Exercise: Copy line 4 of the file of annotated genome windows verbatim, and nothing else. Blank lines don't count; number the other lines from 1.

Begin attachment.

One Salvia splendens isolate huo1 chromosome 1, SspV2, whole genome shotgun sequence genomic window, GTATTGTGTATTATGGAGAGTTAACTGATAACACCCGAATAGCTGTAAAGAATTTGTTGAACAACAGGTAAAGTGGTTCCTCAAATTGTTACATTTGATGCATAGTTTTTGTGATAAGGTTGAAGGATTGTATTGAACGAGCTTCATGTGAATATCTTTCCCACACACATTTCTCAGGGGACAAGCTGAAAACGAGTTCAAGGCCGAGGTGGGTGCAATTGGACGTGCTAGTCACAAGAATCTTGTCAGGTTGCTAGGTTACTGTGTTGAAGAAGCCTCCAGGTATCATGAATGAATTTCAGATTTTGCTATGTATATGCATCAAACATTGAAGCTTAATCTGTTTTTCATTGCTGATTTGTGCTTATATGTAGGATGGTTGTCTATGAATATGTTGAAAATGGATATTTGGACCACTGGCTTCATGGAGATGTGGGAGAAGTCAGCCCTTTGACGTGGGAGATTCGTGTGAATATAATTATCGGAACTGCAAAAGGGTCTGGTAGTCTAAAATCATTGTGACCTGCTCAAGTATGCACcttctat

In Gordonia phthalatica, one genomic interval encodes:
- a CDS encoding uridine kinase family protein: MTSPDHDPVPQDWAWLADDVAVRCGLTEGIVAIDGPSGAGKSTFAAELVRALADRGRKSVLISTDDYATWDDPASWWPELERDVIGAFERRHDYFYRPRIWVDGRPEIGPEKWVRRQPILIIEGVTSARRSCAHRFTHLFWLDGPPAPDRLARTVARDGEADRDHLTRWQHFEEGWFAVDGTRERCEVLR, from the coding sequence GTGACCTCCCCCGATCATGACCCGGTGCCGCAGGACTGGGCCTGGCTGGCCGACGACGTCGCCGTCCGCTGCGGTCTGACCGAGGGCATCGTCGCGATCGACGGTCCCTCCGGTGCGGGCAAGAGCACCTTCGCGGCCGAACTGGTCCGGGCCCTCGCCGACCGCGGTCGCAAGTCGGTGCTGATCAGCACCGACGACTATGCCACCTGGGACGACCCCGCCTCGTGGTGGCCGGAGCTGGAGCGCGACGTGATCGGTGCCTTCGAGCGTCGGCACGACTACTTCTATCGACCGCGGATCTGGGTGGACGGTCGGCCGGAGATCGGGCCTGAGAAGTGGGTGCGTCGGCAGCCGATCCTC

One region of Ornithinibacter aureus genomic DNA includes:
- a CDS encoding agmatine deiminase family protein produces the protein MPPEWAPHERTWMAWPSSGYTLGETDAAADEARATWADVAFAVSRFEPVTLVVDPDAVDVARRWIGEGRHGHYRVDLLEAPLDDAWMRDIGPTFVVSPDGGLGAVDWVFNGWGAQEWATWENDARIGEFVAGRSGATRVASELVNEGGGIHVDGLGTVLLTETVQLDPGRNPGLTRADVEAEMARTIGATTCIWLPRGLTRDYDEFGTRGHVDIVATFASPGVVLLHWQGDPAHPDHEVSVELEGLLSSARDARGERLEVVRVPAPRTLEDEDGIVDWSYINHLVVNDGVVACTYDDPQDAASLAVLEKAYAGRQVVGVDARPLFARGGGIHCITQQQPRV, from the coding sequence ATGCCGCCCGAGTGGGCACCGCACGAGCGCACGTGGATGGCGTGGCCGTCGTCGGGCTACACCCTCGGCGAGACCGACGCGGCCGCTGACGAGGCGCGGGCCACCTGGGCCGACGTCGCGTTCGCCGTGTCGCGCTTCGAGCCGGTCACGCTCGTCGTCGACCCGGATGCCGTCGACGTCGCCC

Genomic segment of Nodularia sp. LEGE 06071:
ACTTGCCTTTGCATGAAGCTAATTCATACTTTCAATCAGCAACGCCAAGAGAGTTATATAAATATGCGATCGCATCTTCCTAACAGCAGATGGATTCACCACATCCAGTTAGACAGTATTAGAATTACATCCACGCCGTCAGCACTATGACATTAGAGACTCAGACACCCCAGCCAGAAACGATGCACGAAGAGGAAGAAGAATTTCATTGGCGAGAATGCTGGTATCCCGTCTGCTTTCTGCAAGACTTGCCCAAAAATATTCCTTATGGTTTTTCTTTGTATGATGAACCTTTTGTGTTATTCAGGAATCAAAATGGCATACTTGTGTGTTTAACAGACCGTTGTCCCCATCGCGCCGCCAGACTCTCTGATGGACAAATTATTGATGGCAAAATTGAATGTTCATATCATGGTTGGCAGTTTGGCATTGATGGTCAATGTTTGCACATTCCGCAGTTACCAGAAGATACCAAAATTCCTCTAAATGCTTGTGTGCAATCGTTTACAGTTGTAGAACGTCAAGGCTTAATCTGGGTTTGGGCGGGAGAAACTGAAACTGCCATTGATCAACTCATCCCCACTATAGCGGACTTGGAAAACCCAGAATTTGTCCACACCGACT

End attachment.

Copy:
One region of Ornithinibacter aureus genomic DNA includes: